Months before Sandy devastated the Rockaways, tragedy had already struck Rockaway resident Sharon Plummer. While bicycling home from the corner store, Plummer’s 18-year-old son Shawn was caught in crossfire on Beach 29 Street and Seagirt Avenue. He died before reaching the hospital.
“The community was there for me,” Plummer recalled in a phone interview with Truthout. Two days after Sandy, Plummer was there for her community. In the parking lot of a laundromat on Cedar Boulevard, she set up Rockaway Guardians In Memory of Shawn Plummer, a distribution center, giving out water, canned goods, toiletries and baby supplies to hundreds of people each day.
Other residents joined the effort. Rudolph McBeam lives a block from the laundromat. “I just walked over there,” he told Truthout. “There were two other persons. We set up some tables and began to give out things to the public.” Although he has lived in the area for 15 years and has helped set up music festivals on the beach, “This is my first time being involved with something like this,” said McBeam.
Residents have taken on leadership roles in other ways. The day after the storm, a man named “Sweet,” who has lived in the Rockaways for 27 years, walked into YANA (You Are Never Alone) and has been there ever since, coordinating the myriad services that YANA’s volunteers offer. “We clean, gut houses, carry the elderly downstairs, drive people to one of the medical units to assess their needs and, if needed, get them medical help off the peninsula,” he told Truthout.
Opened two weeks before the storm as a workers’ training center on Beach 113 and Rockaway Beach Boulevard, YANA’s mission was to help people create careers, not simply find jobs. “We were helping people get licensing contracts so they can get city contracts, not just construction jobs,” said Sal Lopizzo, Rockaway native and YANA founder. “For women who are homebound with kids, we were working with them to turn their homes into state-licensed daycares; they can hire two more people and become business owners instead of having to rely on social services to take care of their needs.”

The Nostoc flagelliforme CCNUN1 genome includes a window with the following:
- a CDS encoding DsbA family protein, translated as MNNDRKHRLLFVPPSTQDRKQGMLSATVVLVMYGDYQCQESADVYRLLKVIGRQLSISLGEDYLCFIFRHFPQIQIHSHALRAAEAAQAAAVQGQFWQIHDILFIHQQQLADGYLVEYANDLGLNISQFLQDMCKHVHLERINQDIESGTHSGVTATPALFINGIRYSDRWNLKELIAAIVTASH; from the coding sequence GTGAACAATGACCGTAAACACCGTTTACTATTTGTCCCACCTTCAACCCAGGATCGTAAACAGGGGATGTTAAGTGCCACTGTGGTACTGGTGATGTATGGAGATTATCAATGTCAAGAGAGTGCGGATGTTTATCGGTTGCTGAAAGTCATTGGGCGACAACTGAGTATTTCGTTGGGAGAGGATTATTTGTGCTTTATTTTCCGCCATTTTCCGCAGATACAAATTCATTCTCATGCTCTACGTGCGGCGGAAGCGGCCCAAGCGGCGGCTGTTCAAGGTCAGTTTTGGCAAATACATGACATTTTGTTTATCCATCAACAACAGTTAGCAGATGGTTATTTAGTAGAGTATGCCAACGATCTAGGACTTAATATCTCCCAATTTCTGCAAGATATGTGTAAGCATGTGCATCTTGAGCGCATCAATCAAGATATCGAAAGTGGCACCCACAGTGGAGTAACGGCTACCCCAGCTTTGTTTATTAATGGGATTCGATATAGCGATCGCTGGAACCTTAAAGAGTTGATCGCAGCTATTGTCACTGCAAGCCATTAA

During phone interviews with Truthout, Lopizzo pointed out that even before the storm, lack of resources plagued the Rockaways. “There were a lot of displaced people – coming out of institutions without health care, housing or any resources. Homeless people were in shelter after shelter and never ended up in a decent place. Some of the SROs [single-room occupancy hotels] had several hundred people in one building.”
Those who have homes lack other resources. Twelve years ago, Aria and Sam Doe, frustrated by the absence of programs in the local school system, founded the Action Center. “As my husband says, ‘You try to save the world, you’re going to lose everybody,’ ” Aria Doe told Truthout. “You have to take smaller bites of the elephant.” They focused their efforts on New York City Housing Authority’s (NYCHA) Ocean Bay complex, which houses 13,000 to 17,000 people. The Action Center offered programs and services from “birth to the grave,” Doe explained, including programs for pregnant women, GED classes, after-school programs, a night center for teenagers, classes for adults and services for senior citizens. “Even before Sandy, it’s like people were six feet under. We got them up one foot, so then they were five feet under. They’re still below the poverty line.”
Sandy worsened these problems. During the storm, transformers caught fire, causing a mass conflagration, burning down at least 15 homes. Other buildings experienced flooding, rendering units on lower floors uninhabitable. Two months after the storm, Doe said of the lower apartments: “It looks like the walls were painted black, it was so moldy.”
Residents have been expected to pay full rent: “Three days after the storm, NYCHA officials were running around telling people where they could pay their rent,” said Pretina Maddox, a nurse living in NYCHA’s Ocean Bay complex. “They didn’t ask how people were doing, if they had food or water.” NYCHA has promised to refund rent for the days spent without electricity, water or other services, but not until January. “In the meantime, they’re expecting full payments.”